Greenpeace activists’ ‘offence’ enacted only recently
The judge sentencing two Greenpeace activists for interfering with a seismic survey last year says the court can’t ignore the fact that the offence they are charged with was enacted only recently.
Judge Arthur Tompkins told counsel for Greenpeace executive director Russel Norman and activist Sara Howell that the normal sentencing approach would require the court to acknowledge such a change, just as it would if Parliament increased the maximum sentence for an offence.
“Parliament has specifically seen fit to insert into the Crown Minerals Act this offence provision - relatively recently.”
“To what extent do I have to recognise that, by inserting this provision, there’s a Parliamentary expression of intent that this action should be taken perhaps more seriously than it has been in the past?”
In late April, Norman and Howell changed their plea to guilty on a charge of interfering with the Amazon Warrior, a 21,000-tonne seismic vessel, while it was surveying for Schlumberger off the East Coast in April last year.
They each face a potential $50,000 fine or a year in prison after getting into the water about two kilometres ahead of the vessel and forcing it to stop work and change course. The vessel, which costs about $400,000 a day to run, took eight hours to complete a 360 degree turn and resume its work.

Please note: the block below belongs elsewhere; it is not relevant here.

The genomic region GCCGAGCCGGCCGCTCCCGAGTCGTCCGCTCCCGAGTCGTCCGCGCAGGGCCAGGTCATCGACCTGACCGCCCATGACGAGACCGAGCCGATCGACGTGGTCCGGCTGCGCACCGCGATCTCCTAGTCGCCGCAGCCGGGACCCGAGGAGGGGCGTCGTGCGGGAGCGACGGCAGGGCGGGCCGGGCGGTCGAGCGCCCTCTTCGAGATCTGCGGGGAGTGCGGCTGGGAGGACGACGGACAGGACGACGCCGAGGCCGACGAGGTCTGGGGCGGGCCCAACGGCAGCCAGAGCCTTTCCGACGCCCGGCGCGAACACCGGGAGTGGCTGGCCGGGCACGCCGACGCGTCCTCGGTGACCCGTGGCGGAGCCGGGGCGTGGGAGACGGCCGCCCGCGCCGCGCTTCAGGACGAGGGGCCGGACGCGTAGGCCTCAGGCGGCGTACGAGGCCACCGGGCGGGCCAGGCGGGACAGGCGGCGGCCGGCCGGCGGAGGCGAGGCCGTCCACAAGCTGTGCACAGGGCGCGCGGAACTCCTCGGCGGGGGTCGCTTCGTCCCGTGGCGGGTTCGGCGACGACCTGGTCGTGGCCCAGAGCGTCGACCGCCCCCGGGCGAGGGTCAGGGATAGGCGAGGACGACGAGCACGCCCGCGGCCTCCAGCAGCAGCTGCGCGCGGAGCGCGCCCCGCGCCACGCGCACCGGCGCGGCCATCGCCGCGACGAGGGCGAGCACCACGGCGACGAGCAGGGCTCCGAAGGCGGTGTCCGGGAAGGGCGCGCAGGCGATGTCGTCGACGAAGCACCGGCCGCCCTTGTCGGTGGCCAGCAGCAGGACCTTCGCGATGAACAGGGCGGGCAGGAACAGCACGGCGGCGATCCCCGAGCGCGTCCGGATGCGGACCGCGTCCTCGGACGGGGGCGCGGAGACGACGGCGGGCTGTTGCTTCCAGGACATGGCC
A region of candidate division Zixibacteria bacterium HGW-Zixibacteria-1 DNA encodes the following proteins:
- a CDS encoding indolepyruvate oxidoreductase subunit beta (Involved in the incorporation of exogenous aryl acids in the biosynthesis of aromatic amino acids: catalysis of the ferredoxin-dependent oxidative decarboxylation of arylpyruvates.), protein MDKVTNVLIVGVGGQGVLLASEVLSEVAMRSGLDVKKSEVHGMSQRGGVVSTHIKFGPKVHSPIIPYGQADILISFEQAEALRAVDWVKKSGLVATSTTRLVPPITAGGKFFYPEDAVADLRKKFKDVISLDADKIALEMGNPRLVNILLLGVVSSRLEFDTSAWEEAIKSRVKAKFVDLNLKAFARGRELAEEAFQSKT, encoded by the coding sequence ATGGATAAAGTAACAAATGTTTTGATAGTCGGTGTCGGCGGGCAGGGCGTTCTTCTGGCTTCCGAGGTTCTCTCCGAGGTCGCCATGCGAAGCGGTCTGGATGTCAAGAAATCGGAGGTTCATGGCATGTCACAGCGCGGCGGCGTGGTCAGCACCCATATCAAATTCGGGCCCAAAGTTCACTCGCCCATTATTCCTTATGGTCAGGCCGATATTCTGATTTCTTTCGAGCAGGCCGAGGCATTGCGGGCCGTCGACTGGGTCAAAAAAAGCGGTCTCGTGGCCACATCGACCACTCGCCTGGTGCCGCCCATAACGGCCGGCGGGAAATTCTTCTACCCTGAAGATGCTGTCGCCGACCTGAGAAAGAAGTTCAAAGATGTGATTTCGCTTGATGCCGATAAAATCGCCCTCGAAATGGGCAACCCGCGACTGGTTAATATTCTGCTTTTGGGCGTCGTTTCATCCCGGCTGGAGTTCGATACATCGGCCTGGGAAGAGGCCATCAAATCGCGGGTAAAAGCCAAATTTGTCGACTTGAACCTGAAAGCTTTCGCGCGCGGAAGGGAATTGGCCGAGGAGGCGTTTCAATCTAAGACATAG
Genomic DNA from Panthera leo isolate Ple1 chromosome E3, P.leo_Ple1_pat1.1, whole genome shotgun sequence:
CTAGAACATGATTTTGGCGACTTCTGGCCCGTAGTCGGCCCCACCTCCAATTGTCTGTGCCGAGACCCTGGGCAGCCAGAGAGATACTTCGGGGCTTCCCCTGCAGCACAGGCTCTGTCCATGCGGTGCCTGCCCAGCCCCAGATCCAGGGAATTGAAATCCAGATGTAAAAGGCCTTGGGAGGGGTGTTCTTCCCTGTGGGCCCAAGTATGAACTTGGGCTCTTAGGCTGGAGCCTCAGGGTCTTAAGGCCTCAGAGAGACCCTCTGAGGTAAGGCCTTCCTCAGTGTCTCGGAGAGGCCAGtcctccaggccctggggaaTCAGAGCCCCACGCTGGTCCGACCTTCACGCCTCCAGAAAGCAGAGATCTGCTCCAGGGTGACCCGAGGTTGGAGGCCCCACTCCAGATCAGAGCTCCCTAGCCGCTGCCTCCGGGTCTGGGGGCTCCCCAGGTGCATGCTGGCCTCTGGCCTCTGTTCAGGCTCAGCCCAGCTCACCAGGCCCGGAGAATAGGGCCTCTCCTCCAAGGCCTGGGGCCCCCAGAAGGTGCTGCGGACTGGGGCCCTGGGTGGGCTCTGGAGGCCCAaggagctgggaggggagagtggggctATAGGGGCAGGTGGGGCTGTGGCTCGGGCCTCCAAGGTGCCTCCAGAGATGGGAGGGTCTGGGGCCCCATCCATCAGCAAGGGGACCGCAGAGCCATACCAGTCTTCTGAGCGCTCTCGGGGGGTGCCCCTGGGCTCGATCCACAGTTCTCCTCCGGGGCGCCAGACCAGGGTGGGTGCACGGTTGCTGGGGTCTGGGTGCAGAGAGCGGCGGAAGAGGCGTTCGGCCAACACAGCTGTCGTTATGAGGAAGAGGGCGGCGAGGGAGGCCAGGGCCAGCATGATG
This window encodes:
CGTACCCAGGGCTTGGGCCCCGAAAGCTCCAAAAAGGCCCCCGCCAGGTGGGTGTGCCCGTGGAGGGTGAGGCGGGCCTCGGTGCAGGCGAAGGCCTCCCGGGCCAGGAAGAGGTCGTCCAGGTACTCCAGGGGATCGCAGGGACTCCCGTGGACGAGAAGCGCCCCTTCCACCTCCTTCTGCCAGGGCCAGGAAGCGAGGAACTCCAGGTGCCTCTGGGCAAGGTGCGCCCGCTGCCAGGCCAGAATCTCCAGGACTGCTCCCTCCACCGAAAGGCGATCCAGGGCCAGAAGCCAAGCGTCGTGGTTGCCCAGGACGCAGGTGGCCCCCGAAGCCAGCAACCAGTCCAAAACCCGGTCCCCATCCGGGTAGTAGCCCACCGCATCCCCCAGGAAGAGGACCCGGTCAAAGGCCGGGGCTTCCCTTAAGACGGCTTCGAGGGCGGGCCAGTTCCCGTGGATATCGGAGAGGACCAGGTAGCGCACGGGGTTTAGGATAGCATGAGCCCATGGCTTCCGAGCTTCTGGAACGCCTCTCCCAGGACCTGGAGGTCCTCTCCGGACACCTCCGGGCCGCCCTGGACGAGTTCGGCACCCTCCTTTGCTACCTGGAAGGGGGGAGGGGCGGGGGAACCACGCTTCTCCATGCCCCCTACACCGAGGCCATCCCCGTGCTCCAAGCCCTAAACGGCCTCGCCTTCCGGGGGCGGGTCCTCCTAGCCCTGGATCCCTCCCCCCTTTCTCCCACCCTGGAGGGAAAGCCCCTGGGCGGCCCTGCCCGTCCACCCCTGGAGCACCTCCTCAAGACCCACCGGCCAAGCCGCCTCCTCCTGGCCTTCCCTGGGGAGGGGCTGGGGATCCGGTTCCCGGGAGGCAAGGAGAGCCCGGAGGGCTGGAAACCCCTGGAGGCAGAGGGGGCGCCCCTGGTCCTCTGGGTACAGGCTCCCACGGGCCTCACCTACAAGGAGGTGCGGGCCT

A third activist, Gavin Mulvay, was granted diversion by the court last year after he apologised for his actions and the increased health and safety risks the protest posed to workers on the Warrior and its support vessels.
The prosecution of Norman and Howell is the first under a 2013 amendment to the Crown Minerals Act which made it an offence to interfere with the operations of a vessel undertaking exploration work.
The pair sought a discharge without conviction, which is being opposed by the Ministry of Business, Innovation and Employment. MBIE has dropped an earlier bid for $150,000 of reparations.
Ron Mansfield, counsel for the activists, told the court that the former National government supported the oil industry and introduced the new penalty to halt such protests. The Crown’s initial difficulty charging the skipper of vessel involved in a similar protest off East Cape in 2011 may have also been a factor, he said.
He suggested to the court that the provision was “likely to be revoked” by the new Government – a claim challenged by the judge, who observed that he must deal with the law “as it is”.
Mansfield suggested the fact the new Government has stopped issuing offshore exploration permits “might also provide some indication” for the court.
More than 20 of the public – mostly Greenpeace supporters – attended the hearing in the Napier District Court last week. Banners and floats outside the court called for an end to oil exploration, action on climate change and the defence of the right of protest.
Mansfield told the court that the risks to safety claimed by the Crown had been overstated.
The protest last year was planned and premeditated, but that was as much to manage the safety risk as to ensure an effective protest against the real dangers of climate change and the hydrocarbon industry’s role in that.